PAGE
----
In the last two months, I haven’t refinished any furniture, built any shelves, or painted any bathrooms. There is no new garden, no reorganized closets. For me, pandemic activities have been limited to working and walking, cooking and baking, reading and resting, or trying to. And, of course, zoom zoom zoom.
I was raised to follow rules; obedience and anxiety have succeeding in keeping me almost entirely at home, away from others. My husband goes to the grocery store. We chat with neighbors from a safe distance when we cross paths on walks.
So it felt momentous when I declared myself ready for our first socially distant hang, a backyard fire with a neighbor. I set out three chairs around the fire pit at three, six, and nine o’clock, with several feet in between. My husband and I could have sat closer but it did not feel right.
While he built the fire, I sat and stared at the empty chair across from me, as it if were Passover and we were waiting for Elijah’s visit. Instead, Dan showed up.
We exchanged the new pleasantries, which have morphed from the standard How are you I’m fine to something more complex and absorbing, an intimate surf through our anxieties and cautions. Dan was continuing to distantly visit with his nearby family, but only outdoors and without embrace. Our extended, aging family lives in New York City, where they are shut up in their apartments like lab rats, safe so far. I worry about them and volumes of vulnerable people: the underpaid essential workers, the kids who relied on school to get fed, the immunocompromised, the homeless, the unemployed, the uninsured, the undocumented. Over the flicker of the fire, we talked about masks, grocery washing, canceled vacations and concerts, the new touchstones of our transformed existence.
The conversation finally turned away from the pandemic. Dan was reading a book about lucid dreaming practices of Tibetan monks. I am halfway through David Foster Wallace’s thousand page novel, Infinite Jest. We talked about board games and quantum mechanics—I listened—while the sun sank and the light grew thinner, finally collapsing into night. The blackness felt necessary, showing us the stars, blocking out the worry of the world.
We made s’mores, Dan from a plate we prepared with careful, clean hands—untouched marshmallows shaken directly from the bag, still wrapped chocolate bars and graham crackers. They were delicious, some of the best I’ve ever had, tasting of childhood and freedom and pleasure and joy. We are living in tiny times, where a very small thing can bring on a big feeling. A burnt dinner, a bad night’s sleep, a scratchy throat can feel catastrophic. And a warm marshmallow on a graham cracker gooey with chocolate can approach nirvana.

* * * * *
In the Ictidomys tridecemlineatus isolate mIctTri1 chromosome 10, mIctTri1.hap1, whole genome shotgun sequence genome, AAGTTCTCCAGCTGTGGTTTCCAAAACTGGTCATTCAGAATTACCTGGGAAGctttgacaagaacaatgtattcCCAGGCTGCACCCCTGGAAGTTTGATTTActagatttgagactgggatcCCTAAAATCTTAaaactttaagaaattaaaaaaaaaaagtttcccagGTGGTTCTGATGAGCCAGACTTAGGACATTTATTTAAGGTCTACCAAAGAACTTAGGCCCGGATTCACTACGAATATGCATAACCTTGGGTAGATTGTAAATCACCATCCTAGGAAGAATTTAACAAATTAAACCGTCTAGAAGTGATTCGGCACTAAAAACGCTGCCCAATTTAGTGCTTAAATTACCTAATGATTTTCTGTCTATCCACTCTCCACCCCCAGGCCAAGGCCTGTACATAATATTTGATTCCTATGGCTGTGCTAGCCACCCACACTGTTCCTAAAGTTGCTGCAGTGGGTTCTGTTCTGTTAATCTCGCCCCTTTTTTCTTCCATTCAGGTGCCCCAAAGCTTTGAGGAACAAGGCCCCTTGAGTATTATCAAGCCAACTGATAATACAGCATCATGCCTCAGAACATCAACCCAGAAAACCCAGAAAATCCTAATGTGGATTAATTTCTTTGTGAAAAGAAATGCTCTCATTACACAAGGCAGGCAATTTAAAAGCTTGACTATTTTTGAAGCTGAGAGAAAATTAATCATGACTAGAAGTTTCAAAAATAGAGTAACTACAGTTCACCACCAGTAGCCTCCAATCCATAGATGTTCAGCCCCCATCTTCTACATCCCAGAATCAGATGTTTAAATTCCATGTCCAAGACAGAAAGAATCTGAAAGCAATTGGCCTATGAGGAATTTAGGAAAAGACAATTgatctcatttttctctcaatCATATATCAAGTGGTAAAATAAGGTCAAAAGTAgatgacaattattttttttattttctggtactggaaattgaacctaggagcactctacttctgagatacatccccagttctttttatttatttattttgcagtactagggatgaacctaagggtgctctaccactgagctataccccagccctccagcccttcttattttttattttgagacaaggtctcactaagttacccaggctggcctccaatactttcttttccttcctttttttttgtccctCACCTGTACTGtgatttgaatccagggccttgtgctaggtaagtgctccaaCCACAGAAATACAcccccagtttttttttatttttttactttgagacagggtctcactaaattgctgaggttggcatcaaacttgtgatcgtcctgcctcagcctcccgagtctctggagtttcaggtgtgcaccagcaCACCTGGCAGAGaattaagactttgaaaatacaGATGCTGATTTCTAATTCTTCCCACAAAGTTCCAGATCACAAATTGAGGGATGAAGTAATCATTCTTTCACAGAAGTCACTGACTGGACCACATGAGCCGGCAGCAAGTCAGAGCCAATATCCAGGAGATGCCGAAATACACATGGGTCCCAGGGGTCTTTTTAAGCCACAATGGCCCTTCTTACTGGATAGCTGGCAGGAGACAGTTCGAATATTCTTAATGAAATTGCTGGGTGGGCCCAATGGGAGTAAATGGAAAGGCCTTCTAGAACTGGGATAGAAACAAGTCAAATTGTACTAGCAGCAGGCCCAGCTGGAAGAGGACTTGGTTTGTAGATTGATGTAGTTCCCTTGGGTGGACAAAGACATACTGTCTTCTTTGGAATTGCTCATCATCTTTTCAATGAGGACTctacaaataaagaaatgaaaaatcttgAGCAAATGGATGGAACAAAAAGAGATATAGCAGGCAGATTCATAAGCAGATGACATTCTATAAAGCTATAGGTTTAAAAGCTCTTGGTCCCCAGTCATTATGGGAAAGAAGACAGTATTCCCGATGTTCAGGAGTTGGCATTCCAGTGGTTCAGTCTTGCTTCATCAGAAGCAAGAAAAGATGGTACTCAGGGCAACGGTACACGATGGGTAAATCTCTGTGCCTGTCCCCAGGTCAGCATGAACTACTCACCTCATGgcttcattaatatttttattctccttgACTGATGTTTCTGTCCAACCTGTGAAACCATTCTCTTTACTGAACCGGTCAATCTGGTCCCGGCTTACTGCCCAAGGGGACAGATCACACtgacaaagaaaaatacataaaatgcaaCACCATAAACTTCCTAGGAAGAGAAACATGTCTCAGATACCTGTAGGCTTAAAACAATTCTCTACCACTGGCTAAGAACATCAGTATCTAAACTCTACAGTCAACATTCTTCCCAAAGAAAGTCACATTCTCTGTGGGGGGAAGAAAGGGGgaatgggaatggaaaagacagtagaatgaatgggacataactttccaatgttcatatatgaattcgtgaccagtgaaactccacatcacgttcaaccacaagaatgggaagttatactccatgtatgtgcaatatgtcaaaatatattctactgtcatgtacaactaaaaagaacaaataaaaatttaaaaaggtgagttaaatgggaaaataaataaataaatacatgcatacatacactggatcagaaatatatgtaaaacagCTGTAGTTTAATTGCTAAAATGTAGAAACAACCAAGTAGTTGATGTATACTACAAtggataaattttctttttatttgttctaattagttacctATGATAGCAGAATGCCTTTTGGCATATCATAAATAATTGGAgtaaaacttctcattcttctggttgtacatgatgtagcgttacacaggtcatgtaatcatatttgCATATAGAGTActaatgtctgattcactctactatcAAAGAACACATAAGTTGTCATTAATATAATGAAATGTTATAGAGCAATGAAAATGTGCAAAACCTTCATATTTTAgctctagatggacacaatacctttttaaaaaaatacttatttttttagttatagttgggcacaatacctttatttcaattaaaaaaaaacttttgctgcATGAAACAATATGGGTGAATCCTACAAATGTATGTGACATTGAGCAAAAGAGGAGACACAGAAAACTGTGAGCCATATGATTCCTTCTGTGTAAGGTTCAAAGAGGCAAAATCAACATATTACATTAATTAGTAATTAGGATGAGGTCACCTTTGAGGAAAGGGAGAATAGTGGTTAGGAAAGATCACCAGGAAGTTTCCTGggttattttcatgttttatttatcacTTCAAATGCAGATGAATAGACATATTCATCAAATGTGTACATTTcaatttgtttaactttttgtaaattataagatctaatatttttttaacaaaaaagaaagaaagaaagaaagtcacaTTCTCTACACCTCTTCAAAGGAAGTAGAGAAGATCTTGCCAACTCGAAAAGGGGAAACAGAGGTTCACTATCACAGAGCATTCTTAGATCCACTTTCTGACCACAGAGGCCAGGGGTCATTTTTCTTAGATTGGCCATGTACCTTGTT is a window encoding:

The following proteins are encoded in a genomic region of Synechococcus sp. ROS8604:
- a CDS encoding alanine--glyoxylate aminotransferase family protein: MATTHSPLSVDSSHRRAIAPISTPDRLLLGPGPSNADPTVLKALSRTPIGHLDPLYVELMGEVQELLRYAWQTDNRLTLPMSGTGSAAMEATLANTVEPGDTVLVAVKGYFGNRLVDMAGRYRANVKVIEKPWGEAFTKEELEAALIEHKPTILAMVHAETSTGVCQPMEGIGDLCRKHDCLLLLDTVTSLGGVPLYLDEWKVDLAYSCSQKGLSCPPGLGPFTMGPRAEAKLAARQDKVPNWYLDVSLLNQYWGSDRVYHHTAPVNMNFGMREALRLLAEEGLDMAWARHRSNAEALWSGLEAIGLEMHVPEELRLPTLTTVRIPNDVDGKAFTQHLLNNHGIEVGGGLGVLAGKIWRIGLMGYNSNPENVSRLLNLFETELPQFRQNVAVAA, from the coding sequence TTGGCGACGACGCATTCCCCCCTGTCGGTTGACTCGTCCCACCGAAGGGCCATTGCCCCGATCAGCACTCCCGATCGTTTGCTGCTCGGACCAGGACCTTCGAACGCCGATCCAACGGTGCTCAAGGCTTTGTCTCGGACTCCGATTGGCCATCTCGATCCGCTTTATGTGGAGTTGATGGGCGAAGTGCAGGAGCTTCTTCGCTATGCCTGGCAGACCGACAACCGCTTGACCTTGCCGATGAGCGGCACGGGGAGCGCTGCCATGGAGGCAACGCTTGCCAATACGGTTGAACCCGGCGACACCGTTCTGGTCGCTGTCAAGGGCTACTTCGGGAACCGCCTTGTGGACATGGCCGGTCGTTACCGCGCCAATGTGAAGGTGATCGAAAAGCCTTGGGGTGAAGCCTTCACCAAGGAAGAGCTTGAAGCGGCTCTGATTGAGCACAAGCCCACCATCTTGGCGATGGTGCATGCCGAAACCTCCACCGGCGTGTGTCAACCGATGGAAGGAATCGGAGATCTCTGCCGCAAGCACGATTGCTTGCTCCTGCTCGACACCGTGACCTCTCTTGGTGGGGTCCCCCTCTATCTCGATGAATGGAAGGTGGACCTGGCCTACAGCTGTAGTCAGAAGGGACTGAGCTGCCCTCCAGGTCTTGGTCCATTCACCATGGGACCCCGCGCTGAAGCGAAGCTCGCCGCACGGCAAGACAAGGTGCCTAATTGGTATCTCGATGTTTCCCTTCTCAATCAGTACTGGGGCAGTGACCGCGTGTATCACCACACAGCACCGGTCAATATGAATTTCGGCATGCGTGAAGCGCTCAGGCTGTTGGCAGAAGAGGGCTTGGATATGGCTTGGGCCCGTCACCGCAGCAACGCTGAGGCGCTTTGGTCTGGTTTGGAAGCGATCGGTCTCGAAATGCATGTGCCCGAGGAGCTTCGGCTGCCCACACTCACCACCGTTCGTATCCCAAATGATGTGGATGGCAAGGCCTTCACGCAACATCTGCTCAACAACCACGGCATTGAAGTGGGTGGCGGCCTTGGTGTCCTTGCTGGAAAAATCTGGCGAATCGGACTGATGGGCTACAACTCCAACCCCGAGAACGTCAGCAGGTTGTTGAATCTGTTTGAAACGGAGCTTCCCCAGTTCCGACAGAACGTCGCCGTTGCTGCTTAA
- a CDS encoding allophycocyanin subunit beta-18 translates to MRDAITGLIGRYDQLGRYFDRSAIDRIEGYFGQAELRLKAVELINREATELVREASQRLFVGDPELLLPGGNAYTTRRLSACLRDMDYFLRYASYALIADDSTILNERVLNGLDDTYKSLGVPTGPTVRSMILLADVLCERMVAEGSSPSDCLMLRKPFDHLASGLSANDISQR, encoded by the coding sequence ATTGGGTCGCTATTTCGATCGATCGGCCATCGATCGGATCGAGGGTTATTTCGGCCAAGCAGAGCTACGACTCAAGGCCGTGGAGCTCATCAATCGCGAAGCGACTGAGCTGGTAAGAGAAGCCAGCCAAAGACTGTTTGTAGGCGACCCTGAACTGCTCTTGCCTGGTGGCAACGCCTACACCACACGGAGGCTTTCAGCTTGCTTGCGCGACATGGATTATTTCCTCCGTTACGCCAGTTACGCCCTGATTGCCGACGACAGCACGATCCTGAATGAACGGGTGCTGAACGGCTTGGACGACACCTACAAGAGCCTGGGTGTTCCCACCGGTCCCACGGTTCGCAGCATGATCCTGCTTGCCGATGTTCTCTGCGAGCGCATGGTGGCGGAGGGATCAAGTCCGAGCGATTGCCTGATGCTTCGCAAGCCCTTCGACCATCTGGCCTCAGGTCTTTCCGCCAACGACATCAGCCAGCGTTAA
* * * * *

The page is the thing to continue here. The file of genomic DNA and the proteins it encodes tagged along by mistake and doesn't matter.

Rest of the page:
I’ve struggled with joy these months—it seems selfish, dangerous even, in a time when so many are suffering. But as I wiped the chocolate from my chin and watched the smoke rise toward the sky, I felt that long lost friend sidle up. And I remembered there’s a lot I don’t worry about: my overgrown, janky hair, my inability to wear what a friend calls “hard pants.” I don’t worry about what we eat for dinner or the pounds I’ve put on from sweets and wine. I don’t worry about the dentist appointment I’m very overdue for, or even my job. I am grateful to have it now and have no control over if it goes away. The winds of the world are blowing fiercely, so hard some of us have been pushed into acceptance, that tricky word the meditation podcasts keep mentioning.
I perfected my firebuilding skills during a wintertime writing residency in the Georgia mountains. Nested amid the logs and kindling were crumpled pages from my notebook, handwritten drafts I’d typed and no longer needed. I stirred and stoked, waiting for the heat to build, drawing on the patience writing has taught me. Fire fills me with a sense of wonder, recalling our ancestors whose survival depended on it, who, when the food was cooked, stayed by the flames to share stories. I wonder what the story of this time will be, what we will think and feel when we look back years and decades later.
Fire can be a life-giving force, as well as a destructive one. Currently, it is an expression of rage, a reckoning of accumulated hurt. It doesn’t resemble a controlled burn in a forest, but I wonder if the principles are the same—to make way for new, healthy growth, we must shed, we must clear. Destroy to rebuild. As the world burns, I watch the hummingbird outside my window, write sentences when they come to me, and hold my breath, waiting to see what’s next.